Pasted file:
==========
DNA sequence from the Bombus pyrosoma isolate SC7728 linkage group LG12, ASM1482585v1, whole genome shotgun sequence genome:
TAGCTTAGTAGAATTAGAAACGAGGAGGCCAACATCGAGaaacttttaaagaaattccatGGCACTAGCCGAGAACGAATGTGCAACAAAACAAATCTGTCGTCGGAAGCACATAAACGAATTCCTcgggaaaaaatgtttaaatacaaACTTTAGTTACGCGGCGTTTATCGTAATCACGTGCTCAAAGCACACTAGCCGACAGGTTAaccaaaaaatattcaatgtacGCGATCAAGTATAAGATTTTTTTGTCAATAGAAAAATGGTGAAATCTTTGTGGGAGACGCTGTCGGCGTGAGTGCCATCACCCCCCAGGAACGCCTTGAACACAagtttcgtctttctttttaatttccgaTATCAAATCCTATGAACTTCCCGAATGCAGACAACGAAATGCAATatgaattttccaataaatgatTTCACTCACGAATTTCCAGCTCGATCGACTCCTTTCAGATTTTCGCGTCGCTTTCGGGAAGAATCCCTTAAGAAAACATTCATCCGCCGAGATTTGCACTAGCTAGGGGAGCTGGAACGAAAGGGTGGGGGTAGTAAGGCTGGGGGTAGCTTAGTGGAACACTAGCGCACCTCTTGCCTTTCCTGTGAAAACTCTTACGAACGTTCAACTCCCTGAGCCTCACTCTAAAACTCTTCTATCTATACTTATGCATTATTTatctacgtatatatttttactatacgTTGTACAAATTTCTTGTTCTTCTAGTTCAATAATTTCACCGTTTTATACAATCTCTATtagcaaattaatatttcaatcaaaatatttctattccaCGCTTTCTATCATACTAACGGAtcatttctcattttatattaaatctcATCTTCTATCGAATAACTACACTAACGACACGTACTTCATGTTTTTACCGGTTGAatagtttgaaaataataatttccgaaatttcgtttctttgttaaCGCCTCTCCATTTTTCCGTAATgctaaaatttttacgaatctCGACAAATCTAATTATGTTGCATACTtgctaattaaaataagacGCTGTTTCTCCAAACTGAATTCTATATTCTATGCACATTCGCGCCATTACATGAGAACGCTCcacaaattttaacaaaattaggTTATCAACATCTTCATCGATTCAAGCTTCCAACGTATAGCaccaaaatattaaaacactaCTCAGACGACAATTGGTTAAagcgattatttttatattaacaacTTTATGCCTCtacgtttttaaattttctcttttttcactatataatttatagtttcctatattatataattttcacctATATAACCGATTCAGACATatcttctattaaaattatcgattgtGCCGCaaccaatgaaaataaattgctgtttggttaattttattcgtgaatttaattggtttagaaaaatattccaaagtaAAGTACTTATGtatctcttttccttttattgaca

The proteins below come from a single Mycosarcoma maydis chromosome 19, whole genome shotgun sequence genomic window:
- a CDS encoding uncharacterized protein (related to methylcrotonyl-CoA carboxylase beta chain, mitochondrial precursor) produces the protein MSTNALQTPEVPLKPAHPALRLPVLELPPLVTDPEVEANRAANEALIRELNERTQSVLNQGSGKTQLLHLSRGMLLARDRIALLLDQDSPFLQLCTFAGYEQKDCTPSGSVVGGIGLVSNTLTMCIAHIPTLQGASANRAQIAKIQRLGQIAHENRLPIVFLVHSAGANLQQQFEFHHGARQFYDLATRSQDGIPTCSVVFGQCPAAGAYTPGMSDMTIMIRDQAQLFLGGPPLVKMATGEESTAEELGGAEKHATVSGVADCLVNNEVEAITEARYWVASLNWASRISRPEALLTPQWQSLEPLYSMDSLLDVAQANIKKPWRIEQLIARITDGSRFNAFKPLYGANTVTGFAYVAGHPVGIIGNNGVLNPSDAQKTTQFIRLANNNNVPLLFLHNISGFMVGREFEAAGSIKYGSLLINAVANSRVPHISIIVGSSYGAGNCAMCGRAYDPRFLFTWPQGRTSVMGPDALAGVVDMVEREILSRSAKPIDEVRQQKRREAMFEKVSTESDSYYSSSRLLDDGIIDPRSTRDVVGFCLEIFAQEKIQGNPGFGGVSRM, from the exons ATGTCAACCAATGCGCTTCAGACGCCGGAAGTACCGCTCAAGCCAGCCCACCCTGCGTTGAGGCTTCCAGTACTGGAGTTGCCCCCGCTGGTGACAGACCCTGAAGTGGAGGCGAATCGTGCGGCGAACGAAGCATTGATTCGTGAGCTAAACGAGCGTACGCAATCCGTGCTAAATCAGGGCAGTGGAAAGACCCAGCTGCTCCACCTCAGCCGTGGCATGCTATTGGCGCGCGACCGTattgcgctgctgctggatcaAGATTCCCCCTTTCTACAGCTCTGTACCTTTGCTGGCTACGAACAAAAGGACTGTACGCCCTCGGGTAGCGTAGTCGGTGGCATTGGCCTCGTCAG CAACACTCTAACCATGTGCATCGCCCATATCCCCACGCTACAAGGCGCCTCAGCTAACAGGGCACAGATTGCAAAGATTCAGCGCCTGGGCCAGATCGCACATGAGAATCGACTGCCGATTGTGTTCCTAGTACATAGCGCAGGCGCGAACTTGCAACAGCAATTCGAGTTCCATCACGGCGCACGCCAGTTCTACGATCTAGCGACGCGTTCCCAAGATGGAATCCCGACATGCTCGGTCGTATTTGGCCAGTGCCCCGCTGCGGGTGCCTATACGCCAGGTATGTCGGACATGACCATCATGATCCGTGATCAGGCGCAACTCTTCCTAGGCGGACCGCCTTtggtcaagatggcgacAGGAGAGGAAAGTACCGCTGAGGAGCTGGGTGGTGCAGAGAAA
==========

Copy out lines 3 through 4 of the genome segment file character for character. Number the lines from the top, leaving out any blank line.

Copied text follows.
The proteins below come from a single Mycosarcoma maydis chromosome 19, whole genome shotgun sequence genomic window:
- a CDS encoding uncharacterized protein (related to methylcrotonyl-CoA carboxylase beta chain, mitochondrial precursor) produces the protein MSTNALQTPEVPLKPAHPALRLPVLELPPLVTDPEVEANRAANEALIRELNERTQSVLNQGSGKTQLLHLSRGMLLARDRIALLLDQDSPFLQLCTFAGYEQKDCTPSGSVVGGIGLVSNTLTMCIAHIPTLQGASANRAQIAKIQRLGQIAHENRLPIVFLVHSAGANLQQQFEFHHGARQFYDLATRSQDGIPTCSVVFGQCPAAGAYTPGMSDMTIMIRDQAQLFLGGPPLVKMATGEESTAEELGGAEKHATVSGVADCLVNNEVEAITEARYWVASLNWASRISRPEALLTPQWQSLEPLYSMDSLLDVAQANIKKPWRIEQLIARITDGSRFNAFKPLYGANTVTGFAYVAGHPVGIIGNNGVLNPSDAQKTTQFIRLANNNNVPLLFLHNISGFMVGREFEAAGSIKYGSLLINAVANSRVPHISIIVGSSYGAGNCAMCGRAYDPRFLFTWPQGRTSVMGPDALAGVVDMVEREILSRSAKPIDEVRQQKRREAMFEKVSTESDSYYSSSRLLDDGIIDPRSTRDVVGFCLEIFAQEKIQGNPGFGGVSRM, from the exons ATGTCAACCAATGCGCTTCAGACGCCGGAAGTACCGCTCAAGCCAGCCCACCCTGCGTTGAGGCTTCCAGTACTGGAGTTGCCCCCGCTGGTGACAGACCCTGAAGTGGAGGCGAATCGTGCGGCGAACGAAGCATTGATTCGTGAGCTAAACGAGCGTACGCAATCCGTGCTAAATCAGGGCAGTGGAAAGACCCAGCTGCTCCACCTCAGCCGTGGCATGCTATTGGCGCGCGACCGTattgcgctgctgctggatcaAGATTCCCCCTTTCTACAGCTCTGTACCTTTGCTGGCTACGAACAAAAGGACTGTACGCCCTCGGGTAGCGTAGTCGGTGGCATTGGCCTCGTCAG CAACACTCTAACCATGTGCATCGCCCATATCCCCACGCTACAAGGCGCCTCAGCTAACAGGGCACAGATTGCAAAGATTCAGCGCCTGGGCCAGATCGCACATGAGAATCGACTGCCGATTGTGTTCCTAGTACATAGCGCAGGCGCGAACTTGCAACAGCAATTCGAGTTCCATCACGGCGCACGCCAGTTCTACGATCTAGCGACGCGTTCCCAAGATGGAATCCCGACATGCTCGGTCGTATTTGGCCAGTGCCCCGCTGCGGGTGCCTATACGCCAGGTATGTCGGACATGACCATCATGATCCGTGATCAGGCGCAACTCTTCCTAGGCGGACCGCCTTtggtcaagatggcgacAGGAGAGGAAAGTACCGCTGAGGAGCTGGGTGGTGCAGAGAAA